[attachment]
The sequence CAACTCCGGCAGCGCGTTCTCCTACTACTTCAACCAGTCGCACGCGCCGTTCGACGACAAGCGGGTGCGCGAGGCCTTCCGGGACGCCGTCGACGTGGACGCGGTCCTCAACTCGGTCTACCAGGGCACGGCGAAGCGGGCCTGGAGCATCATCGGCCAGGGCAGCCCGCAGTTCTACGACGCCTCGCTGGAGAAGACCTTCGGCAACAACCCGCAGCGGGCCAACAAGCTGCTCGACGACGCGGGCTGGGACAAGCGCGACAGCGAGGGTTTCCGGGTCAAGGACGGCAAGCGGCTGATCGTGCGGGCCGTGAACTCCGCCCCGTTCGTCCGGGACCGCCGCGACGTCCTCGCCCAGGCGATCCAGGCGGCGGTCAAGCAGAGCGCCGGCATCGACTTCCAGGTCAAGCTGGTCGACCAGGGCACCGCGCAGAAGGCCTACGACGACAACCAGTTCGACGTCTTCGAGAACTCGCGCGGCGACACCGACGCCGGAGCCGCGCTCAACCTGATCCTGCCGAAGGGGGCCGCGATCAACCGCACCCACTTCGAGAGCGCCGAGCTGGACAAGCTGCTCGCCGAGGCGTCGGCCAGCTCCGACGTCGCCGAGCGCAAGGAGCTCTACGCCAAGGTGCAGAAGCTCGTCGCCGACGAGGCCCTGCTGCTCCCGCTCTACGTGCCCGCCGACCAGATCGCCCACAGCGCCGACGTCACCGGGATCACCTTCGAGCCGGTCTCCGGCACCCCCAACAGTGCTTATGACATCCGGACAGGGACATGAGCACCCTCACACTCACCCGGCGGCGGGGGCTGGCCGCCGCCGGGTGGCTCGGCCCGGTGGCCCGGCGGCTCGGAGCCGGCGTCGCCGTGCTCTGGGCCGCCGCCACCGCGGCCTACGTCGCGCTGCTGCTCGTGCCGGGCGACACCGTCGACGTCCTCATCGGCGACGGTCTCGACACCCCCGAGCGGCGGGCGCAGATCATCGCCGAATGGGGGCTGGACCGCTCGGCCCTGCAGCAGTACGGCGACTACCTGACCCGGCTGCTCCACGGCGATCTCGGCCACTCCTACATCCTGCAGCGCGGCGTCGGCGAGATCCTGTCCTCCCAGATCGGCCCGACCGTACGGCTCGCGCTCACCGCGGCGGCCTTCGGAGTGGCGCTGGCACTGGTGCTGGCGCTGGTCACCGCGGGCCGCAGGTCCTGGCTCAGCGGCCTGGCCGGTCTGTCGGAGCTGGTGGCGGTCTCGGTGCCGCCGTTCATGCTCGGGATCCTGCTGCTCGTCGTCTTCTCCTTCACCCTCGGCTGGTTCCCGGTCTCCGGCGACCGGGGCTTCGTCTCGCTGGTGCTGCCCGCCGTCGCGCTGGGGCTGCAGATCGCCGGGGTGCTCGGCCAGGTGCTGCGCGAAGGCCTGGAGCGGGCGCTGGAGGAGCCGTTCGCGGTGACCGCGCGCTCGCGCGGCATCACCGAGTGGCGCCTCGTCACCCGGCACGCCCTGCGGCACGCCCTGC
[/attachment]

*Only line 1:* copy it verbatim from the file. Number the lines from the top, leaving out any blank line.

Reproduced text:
The sequence CAACTCCGGCAGCGCGTTCTCCTACTACTTCAACCAGTCGCACGCGCCGTTCGACGACAAGCGGGTGCGCGAGGCCTTCCGGGACGCCGTCGACGTGGACGCGGTCCTCAACTCGGTCTACCAGGGCACGGCGAAGCGGGCCTGGAGCATCATCGGCCAGGGCAGCCCGCAGTTCTACGACGCCTCGCTGGAGAAGACCTTCGGCAACAACCCGCAGCGGGCCAACAAGCTGCTCGACGACGCGGGCTGGGACAAGCGCGACAGCGAGGGTTTCCGGGTCAAGGACGGCAAGCGGCTGATCGTGCGGGCCGTGAACTCCGCCCCGTTCGTCCGGGACCGCCGCGACGTCCTCGCCCAGGCGATCCAGGCGGCGGTCAAGCAGAGCGCCGGCATCGACTTCCAGGTCAAGCTGGTCGACCAGGGCACCGCGCAGAAGGCCTACGACGACAACCAGTTCGACGTCTTCGAGAACTCGCGCGGCGACACCGACGCCGGAGCCGCGCTCAACCTGATCCTGCCGAAGGGGGCCGCGATCAACCGCACCCACTTCGAGAGCGCCGAGCTGGACAAGCTGCTCGCCGAGGCGTCGGCCAGCTCCGACGTCGCCGAGCGCAAGGAGCTCTACGCCAAGGTGCAGAAGCTCGTCGCCGACGAGGCCCTGCTGCTCCCGCTCTACGTGCCCGCCGACCAGATCGCCCACAGCGCCGACGTCACCGGGATCACCTTCGAGCCGGTCTCCGGCACCCCCAACAGTGCTTATGACATCCGGACAGGGACATGAGCACCCTCACACTCACCCGGCGGCGGGGGCTGGCCGCCGCCGGGTGGCTCGGCCCGGTGGCCCGGCGGCTCGGAGCCGGCGTCGCCGTGCTCTGGGCCGCCGCCACCGCGGCCTACGTCGCGCTGCTGCTCGTGCCGGGCGACACCGTCGACGTCCTCATCGGCGACGGTCTCGACACCCCCGAGCGGCGGGCGCAGATCATCGCCGAATGGGGGCTGGACCGCTCGGCCCTGCAGCAGTACGGCGACTACCTGACCCGGCTGCTCCACGGCGATCTCGGCCACTCCTACATCCTGCAGCGCGGCGTCGGCGAGATCCTGTCCTCCCAGATCGGCCCGACCGTACGGCTCGCGCTCACCGCGGCGGCCTTCGGAGTGGCGCTGGCACTGGTGCTGGCGCTGGTCACCGCGGGCCGCAGGTCCTGGCTCAGCGGCCTGGCCGGTCTGTCGGAGCTGGTGGCGGTCTCGGTGCCGCCGTTCATGCTCGGGATCCTGCTGCTCGTCGTCTTCTCCTTCACCCTCGGCTGGTTCCCGGTCTCCGGCGACCGGGGCTTCGTCTCGCTGGTGCTGCCCGCCGTCGCGCTGGGGCTGCAGATCGCCGGGGTGCTCGGCCAGGTGCTGCGCGAAGGCCTGGAGCGGGCGCTGGAGGAGCCGTTCGCGGTGACCGCGCGCTCGCGCGGCATCACCGAGTGGCGCCTCGTCACCCGGCACGCCCTGCGGCACGCCCTGC